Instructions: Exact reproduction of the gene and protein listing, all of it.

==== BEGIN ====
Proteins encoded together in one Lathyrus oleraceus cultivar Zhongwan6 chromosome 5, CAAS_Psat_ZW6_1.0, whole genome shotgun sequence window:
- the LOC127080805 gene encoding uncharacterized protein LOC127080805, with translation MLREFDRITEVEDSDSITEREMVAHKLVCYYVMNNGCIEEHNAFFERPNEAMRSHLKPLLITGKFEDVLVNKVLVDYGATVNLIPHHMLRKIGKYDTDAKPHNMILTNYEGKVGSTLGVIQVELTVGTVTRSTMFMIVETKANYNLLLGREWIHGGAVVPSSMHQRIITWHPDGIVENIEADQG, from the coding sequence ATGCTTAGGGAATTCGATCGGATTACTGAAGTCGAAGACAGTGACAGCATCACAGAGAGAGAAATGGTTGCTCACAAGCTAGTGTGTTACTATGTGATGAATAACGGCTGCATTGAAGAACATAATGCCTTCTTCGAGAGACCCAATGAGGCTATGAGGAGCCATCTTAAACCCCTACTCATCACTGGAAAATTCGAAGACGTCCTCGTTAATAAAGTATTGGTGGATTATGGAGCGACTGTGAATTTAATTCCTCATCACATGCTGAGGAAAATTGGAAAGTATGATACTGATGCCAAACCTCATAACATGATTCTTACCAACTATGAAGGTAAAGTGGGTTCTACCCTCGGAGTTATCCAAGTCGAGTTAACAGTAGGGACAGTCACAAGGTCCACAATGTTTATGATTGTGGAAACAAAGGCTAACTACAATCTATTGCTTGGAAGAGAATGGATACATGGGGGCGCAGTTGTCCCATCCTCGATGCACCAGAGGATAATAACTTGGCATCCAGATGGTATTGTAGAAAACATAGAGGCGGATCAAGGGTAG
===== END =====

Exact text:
Proteins encoded together in one Lathyrus oleraceus cultivar Zhongwan6 chromosome 5, CAAS_Psat_ZW6_1.0, whole genome shotgun sequence window:
- the LOC127080805 gene encoding uncharacterized protein LOC127080805, with translation MLREFDRITEVEDSDSITEREMVAHKLVCYYVMNNGCIEEHNAFFERPNEAMRSHLKPLLITGKFEDVLVNKVLVDYGATVNLIPHHMLRKIGKYDTDAKPHNMILTNYEGKVGSTLGVIQVELTVGTVTRSTMFMIVETKANYNLLLGREWIHGGAVVPSSMHQRIITWHPDGIVENIEADQG, from the coding sequence ATGCTTAGGGAATTCGATCGGATTACTGAAGTCGAAGACAGTGACAGCATCACAGAGAGAGAAATGGTTGCTCACAAGCTAGTGTGTTACTATGTGATGAATAACGGCTGCATTGAAGAACATAATGCCTTCTTCGAGAGACCCAATGAGGCTATGAGGAGCCATCTTAAACCCCTACTCATCACTGGAAAATTCGAAGACGTCCTCGTTAATAAAGTATTGGTGGATTATGGAGCGACTGTGAATTTAATTCCTCATCACATGCTGAGGAAAATTGGAAAGTATGATACTGATGCCAAACCTCATAACATGATTCTTACCAACTATGAAGGTAAAGTGGGTTCTACCCTCGGAGTTATCCAAGTCGAGTTAACAGTAGGGACAGTCACAAGGTCCACAATGTTTATGATTGTGGAAACAAAGGCTAACTACAATCTATTGCTTGGAAGAGAATGGATACATGGGGGCGCAGTTGTCCCATCCTCGATGCACCAGAGGATAATAACTTGGCATCCAGATGGTATTGTAGAAAACATAGAGGCGGATCAAGGGTAG